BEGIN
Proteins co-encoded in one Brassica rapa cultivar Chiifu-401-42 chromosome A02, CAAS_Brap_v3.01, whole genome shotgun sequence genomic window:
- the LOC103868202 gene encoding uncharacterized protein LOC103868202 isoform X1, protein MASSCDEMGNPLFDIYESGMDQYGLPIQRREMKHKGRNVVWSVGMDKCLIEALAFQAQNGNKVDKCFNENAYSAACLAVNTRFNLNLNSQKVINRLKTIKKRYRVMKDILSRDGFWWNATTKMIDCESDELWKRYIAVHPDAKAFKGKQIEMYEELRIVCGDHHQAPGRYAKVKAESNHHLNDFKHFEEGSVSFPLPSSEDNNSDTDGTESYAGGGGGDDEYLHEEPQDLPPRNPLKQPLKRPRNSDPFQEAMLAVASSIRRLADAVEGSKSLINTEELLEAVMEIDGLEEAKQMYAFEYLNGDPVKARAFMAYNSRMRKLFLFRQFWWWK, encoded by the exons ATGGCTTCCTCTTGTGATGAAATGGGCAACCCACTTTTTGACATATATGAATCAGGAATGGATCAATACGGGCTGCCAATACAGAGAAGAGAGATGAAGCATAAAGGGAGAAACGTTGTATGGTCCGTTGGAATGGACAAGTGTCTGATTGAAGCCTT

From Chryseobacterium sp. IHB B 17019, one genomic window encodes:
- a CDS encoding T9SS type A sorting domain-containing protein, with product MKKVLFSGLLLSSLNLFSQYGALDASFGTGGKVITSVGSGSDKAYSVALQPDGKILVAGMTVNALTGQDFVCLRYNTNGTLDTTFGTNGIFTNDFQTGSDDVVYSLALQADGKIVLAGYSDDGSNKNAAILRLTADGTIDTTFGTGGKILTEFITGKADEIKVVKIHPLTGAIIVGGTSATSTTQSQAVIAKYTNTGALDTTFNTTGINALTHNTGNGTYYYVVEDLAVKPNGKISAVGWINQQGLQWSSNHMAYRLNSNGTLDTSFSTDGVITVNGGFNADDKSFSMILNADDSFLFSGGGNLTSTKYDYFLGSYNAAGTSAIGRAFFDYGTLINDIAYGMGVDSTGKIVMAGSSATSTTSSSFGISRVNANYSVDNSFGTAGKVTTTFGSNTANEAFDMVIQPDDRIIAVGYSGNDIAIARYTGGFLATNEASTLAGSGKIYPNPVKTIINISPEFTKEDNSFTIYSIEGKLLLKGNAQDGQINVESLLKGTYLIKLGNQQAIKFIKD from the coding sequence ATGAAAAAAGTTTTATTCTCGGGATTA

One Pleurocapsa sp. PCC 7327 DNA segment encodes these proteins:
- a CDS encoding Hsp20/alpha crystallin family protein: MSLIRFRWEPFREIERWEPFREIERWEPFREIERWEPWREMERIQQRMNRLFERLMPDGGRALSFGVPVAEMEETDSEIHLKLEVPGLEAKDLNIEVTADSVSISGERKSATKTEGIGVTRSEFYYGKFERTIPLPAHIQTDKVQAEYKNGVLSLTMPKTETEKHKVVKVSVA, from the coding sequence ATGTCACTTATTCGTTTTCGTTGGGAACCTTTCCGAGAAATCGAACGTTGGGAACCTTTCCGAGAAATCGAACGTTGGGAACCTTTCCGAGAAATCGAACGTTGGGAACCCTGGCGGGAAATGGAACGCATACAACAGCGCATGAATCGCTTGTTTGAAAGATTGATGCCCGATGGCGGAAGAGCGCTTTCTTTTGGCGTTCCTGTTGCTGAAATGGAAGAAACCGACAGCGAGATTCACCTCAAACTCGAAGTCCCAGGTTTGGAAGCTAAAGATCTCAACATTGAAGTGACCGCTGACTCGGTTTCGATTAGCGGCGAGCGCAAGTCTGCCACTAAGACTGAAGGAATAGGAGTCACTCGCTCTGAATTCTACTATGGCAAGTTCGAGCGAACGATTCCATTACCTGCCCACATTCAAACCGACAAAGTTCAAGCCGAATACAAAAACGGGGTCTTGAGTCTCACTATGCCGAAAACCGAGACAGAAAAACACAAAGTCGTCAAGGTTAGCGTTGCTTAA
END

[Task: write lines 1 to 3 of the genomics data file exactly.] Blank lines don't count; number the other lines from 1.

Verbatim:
Proteins co-encoded in one Brassica rapa cultivar Chiifu-401-42 chromosome A02, CAAS_Brap_v3.01, whole genome shotgun sequence genomic window:
- the LOC103868202 gene encoding uncharacterized protein LOC103868202 isoform X1, protein MASSCDEMGNPLFDIYESGMDQYGLPIQRREMKHKGRNVVWSVGMDKCLIEALAFQAQNGNKVDKCFNENAYSAACLAVNTRFNLNLNSQKVINRLKTIKKRYRVMKDILSRDGFWWNATTKMIDCESDELWKRYIAVHPDAKAFKGKQIEMYEELRIVCGDHHQAPGRYAKVKAESNHHLNDFKHFEEGSVSFPLPSSEDNNSDTDGTESYAGGGGGDDEYLHEEPQDLPPRNPLKQPLKRPRNSDPFQEAMLAVASSIRRLADAVEGSKSLINTEELLEAVMEIDGLEEAKQMYAFEYLNGDPVKARAFMAYNSRMRKLFLFRQFWWWK, encoded by the exons ATGGCTTCCTCTTGTGATGAAATGGGCAACCCACTTTTTGACATATATGAATCAGGAATGGATCAATACGGGCTGCCAATACAGAGAAGAGAGATGAAGCATAAAGGGAGAAACGTTGTATGGTCCGTTGGAATGGACAAGTGTCTGATTGAAGCCTT

From Chryseobacterium sp. IHB B 17019, one genomic window encodes: